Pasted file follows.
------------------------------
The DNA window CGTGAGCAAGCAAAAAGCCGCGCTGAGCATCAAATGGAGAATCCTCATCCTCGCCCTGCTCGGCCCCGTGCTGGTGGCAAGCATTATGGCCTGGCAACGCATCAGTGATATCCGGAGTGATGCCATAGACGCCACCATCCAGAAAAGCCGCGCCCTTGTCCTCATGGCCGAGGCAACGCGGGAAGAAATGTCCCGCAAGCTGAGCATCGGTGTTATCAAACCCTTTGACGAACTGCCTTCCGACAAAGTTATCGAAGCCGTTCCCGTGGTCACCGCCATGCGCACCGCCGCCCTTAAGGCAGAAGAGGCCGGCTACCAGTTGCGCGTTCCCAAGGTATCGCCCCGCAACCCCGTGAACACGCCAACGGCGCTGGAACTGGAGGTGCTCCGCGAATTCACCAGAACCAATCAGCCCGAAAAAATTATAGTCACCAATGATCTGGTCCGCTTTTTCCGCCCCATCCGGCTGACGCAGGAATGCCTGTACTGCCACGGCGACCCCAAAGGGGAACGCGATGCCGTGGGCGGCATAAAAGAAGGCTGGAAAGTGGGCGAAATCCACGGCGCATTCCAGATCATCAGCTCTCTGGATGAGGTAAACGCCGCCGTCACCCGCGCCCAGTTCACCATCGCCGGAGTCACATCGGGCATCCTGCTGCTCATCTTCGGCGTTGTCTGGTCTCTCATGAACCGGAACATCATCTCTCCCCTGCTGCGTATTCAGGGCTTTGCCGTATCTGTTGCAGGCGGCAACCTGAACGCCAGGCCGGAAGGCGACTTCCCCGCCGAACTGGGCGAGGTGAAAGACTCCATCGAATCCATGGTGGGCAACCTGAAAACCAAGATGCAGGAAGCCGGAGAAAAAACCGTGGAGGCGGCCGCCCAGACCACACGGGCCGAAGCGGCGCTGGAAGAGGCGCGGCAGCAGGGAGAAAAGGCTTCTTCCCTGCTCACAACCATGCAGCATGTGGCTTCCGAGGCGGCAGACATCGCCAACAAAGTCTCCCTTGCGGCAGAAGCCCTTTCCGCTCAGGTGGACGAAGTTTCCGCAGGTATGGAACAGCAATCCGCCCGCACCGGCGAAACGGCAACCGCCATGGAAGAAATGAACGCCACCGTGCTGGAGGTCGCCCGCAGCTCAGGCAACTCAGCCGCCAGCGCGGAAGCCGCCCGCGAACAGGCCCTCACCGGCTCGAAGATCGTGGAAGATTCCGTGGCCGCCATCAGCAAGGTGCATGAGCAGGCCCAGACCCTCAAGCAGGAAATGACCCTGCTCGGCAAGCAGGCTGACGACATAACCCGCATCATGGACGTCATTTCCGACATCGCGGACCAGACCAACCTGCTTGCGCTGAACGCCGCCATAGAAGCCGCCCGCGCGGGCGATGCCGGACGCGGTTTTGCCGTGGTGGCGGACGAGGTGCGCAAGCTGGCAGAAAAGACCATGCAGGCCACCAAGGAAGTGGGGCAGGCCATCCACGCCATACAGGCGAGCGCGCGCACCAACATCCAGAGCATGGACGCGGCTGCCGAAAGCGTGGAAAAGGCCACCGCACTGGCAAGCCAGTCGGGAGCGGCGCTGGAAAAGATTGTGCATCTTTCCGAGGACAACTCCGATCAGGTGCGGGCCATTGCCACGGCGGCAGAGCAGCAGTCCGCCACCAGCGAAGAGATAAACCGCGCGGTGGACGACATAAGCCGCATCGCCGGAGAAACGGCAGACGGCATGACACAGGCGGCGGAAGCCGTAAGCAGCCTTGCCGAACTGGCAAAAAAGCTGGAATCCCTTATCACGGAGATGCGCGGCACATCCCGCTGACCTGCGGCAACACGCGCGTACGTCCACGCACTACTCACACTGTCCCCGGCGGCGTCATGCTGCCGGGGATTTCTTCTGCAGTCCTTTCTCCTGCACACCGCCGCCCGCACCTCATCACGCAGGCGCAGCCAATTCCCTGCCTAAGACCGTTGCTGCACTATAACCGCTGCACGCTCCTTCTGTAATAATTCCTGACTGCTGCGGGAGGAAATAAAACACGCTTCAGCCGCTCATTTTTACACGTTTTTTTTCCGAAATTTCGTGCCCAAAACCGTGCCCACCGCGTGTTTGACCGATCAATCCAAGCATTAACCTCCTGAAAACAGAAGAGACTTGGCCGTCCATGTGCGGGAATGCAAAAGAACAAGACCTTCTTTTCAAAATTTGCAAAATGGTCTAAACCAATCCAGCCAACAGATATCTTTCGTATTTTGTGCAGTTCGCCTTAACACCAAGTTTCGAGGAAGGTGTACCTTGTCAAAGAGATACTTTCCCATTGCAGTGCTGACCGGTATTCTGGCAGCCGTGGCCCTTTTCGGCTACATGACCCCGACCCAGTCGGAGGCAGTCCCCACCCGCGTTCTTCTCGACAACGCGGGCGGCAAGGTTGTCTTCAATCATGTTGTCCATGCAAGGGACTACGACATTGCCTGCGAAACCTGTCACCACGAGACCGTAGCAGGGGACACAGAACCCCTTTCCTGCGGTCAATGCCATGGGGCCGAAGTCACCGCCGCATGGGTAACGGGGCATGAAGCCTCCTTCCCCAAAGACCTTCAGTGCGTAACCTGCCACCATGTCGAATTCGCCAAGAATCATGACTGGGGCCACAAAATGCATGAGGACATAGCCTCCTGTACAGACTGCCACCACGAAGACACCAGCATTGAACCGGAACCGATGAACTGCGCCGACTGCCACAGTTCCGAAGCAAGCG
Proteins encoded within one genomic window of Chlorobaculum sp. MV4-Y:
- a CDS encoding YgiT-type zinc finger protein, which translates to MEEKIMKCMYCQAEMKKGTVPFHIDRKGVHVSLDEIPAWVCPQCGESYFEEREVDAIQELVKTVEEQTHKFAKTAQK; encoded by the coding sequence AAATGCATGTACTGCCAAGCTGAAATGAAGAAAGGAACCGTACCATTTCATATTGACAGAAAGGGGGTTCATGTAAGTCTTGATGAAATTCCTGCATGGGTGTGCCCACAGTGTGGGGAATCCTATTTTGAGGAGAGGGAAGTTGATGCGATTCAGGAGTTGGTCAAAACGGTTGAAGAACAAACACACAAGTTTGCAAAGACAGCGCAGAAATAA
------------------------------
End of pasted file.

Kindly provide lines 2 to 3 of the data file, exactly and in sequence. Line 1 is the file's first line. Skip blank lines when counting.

Proteins encoded within one genomic window of Chlorobaculum sp. MV4-Y:
- a CDS encoding YgiT-type zinc finger protein, which translates to MEEKIMKCMYCQAEMKKGTVPFHIDRKGVHVSLDEIPAWVCPQCGESYFEEREVDAIQELVKTVEEQTHKFAKTAQK; encoded by the coding sequence AAATGCATGTACTGCCAAGCTGAAATGAAGAAAGGAACCGTACCATTTCATATTGACAGAAAGGGGGTTCATGTAAGTCTTGATGAAATTCCTGCATGGGTGTGCCCACAGTGTGGGGAATCCTATTTTGAGGAGAGGGAAGTTGATGCGATTCAGGAGTTGGTCAAAACGGTTGAAGAACAAACACACAAGTTTGCAAAGACAGCGCAGAAATAA